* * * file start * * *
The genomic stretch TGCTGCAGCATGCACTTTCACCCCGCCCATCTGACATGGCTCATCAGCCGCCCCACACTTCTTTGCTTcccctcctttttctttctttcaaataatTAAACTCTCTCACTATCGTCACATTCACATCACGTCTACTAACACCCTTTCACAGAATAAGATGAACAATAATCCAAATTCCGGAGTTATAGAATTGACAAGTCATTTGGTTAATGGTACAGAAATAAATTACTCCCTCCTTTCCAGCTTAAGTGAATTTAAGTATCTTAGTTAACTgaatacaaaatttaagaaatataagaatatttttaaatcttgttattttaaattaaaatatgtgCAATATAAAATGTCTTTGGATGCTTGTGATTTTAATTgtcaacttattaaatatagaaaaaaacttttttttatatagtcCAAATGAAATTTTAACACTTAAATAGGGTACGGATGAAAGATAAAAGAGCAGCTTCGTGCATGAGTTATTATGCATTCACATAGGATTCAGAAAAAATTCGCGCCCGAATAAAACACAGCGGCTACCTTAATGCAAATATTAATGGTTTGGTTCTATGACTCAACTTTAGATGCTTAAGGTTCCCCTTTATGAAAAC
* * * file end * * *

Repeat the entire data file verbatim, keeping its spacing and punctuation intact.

The genomic stretch TGCTGCAGCATGCACTTTCACCCCGCCCATCTGACATGGCTCATCAGCCGCCCCACACTTCTTTGCTTcccctcctttttctttctttcaaataatTAAACTCTCTCACTATCGTCACATTCACATCACGTCTACTAACACCCTTTCACAGAATAAGATGAACAATAATCCAAATTCCGGAGTTATAGAATTGACAAGTCATTTGGTTAATGGTACAGAAATAAATTACTCCCTCCTTTCCAGCTTAAGTGAATTTAAGTATCTTAGTTAACTgaatacaaaatttaagaaatataagaatatttttaaatcttgttattttaaattaaaatatgtgCAATATAAAATGTCTTTGGATGCTTGTGATTTTAATTgtcaacttattaaatatagaaaaaaacttttttttatatagtcCAAATGAAATTTTAACACTTAAATAGGGTACGGATGAAAGATAAAAGAGCAGCTTCGTGCATGAGTTATTATGCATTCACATAGGATTCAGAAAAAATTCGCGCCCGAATAAAACACAGCGGCTACCTTAATGCAAATATTAATGGTTTGGTTCTATGACTCAACTTTAGATGCTTAAGGTTCCCCTTTATGAAAAC